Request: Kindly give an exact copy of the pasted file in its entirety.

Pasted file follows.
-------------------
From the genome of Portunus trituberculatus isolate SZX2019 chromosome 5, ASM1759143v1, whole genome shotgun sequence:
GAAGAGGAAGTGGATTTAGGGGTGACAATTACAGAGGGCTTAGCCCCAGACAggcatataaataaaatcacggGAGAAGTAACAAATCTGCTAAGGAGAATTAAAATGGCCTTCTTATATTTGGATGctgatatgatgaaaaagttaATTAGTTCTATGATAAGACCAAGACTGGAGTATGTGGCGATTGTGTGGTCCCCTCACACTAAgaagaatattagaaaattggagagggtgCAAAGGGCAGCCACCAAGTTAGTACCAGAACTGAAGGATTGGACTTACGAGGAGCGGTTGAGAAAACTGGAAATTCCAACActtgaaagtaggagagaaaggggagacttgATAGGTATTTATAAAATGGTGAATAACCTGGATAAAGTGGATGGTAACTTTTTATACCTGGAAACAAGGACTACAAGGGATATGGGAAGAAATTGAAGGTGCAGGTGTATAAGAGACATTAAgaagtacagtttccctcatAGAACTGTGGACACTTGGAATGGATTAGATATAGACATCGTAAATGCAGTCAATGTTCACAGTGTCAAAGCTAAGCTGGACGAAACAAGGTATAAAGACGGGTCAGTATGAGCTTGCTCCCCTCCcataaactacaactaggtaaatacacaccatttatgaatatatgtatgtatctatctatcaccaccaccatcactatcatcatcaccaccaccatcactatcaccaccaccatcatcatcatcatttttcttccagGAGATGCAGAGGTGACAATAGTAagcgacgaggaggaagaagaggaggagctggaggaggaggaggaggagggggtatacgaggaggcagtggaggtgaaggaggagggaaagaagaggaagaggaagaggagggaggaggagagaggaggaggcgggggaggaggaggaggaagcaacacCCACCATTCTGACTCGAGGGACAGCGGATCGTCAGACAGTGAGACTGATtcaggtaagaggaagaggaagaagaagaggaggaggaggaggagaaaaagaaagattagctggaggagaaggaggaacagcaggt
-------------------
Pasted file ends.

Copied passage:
From the genome of Portunus trituberculatus isolate SZX2019 chromosome 5, ASM1759143v1, whole genome shotgun sequence:
GAAGAGGAAGTGGATTTAGGGGTGACAATTACAGAGGGCTTAGCCCCAGACAggcatataaataaaatcacggGAGAAGTAACAAATCTGCTAAGGAGAATTAAAATGGCCTTCTTATATTTGGATGctgatatgatgaaaaagttaATTAGTTCTATGATAAGACCAAGACTGGAGTATGTGGCGATTGTGTGGTCCCCTCACACTAAgaagaatattagaaaattggagagggtgCAAAGGGCAGCCACCAAGTTAGTACCAGAACTGAAGGATTGGACTTACGAGGAGCGGTTGAGAAAACTGGAAATTCCAACActtgaaagtaggagagaaaggggagacttgATAGGTATTTATAAAATGGTGAATAACCTGGATAAAGTGGATGGTAACTTTTTATACCTGGAAACAAGGACTACAAGGGATATGGGAAGAAATTGAAGGTGCAGGTGTATAAGAGACATTAAgaagtacagtttccctcatAGAACTGTGGACACTTGGAATGGATTAGATATAGACATCGTAAATGCAGTCAATGTTCACAGTGTCAAAGCTAAGCTGGACGAAACAAGGTATAAAGACGGGTCAGTATGAGCTTGCTCCCCTCCcataaactacaactaggtaaatacacaccatttatgaatatatgtatgtatctatctatcaccaccaccatcactatcatcatcaccaccaccatcactatcaccaccaccatcatcatcatcatttttcttccagGAGATGCAGAGGTGACAATAGTAagcgacgaggaggaagaagaggaggagctggaggaggaggaggaggagggggtatacgaggaggcagtggaggtgaaggaggagggaaagaagaggaagaggaagaggagggaggaggagagaggaggaggcgggggaggaggaggaggaagcaacacCCACCATTCTGACTCGAGGGACAGCGGATCGTCAGACAGTGAGACTGATtcaggtaagaggaagaggaagaagaagaggaggaggaggaggagaaaaagaaagattagctggaggagaaggaggaacagcaggt